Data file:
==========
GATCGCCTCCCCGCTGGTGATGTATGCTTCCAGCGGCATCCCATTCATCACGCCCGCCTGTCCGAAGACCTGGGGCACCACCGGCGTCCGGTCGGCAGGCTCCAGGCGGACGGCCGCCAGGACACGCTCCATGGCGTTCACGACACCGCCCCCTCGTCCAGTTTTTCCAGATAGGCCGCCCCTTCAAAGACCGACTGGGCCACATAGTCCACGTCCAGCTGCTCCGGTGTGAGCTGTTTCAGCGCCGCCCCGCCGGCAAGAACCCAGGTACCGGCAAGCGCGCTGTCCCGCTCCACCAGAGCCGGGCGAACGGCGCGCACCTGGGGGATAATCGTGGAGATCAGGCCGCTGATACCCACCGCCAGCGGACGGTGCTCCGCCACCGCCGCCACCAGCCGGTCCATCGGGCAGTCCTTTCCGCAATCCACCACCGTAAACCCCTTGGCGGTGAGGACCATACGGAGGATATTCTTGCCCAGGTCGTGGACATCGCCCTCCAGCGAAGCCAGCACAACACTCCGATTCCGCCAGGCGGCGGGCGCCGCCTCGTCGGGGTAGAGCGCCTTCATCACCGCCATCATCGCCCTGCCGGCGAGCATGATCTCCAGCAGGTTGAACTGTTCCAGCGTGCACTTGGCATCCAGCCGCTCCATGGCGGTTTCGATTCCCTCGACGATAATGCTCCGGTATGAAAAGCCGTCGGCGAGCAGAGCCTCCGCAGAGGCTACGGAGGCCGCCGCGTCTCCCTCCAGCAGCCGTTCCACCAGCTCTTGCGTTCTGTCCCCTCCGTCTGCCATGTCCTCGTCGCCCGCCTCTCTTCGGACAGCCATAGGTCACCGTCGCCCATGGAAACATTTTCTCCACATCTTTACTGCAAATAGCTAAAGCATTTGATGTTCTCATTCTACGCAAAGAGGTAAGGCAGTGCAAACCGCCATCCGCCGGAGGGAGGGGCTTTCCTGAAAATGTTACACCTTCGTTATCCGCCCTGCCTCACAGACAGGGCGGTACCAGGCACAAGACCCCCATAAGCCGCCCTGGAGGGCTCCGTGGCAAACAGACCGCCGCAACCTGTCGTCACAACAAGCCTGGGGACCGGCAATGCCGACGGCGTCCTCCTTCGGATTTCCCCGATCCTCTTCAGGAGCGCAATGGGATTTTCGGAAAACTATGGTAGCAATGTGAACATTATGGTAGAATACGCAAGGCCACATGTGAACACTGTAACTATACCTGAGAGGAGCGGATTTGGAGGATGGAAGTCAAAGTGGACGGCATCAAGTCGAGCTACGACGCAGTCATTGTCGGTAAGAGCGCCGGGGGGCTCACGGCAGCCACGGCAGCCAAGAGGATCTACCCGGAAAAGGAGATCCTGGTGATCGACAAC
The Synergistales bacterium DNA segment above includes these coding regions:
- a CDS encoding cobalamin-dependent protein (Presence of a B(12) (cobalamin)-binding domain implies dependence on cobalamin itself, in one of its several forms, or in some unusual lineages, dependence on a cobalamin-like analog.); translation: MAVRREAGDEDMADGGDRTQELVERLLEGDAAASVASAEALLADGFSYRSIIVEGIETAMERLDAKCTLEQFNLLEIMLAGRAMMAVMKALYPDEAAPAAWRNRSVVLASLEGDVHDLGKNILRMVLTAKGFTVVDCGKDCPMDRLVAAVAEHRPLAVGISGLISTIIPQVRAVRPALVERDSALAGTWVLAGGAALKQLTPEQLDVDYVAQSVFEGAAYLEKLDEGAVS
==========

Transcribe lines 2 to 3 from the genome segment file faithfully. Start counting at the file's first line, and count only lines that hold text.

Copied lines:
The Synergistales bacterium DNA segment above includes these coding regions:
- a CDS encoding cobalamin-dependent protein (Presence of a B(12) (cobalamin)-binding domain implies dependence on cobalamin itself, in one of its several forms, or in some unusual lineages, dependence on a cobalamin-like analog.); translation: MAVRREAGDEDMADGGDRTQELVERLLEGDAAASVASAEALLADGFSYRSIIVEGIETAMERLDAKCTLEQFNLLEIMLAGRAMMAVMKALYPDEAAPAAWRNRSVVLASLEGDVHDLGKNILRMVLTAKGFTVVDCGKDCPMDRLVAAVAEHRPLAVGISGLISTIIPQVRAVRPALVERDSALAGTWVLAGGAALKQLTPEQLDVDYVAQSVFEGAAYLEKLDEGAVS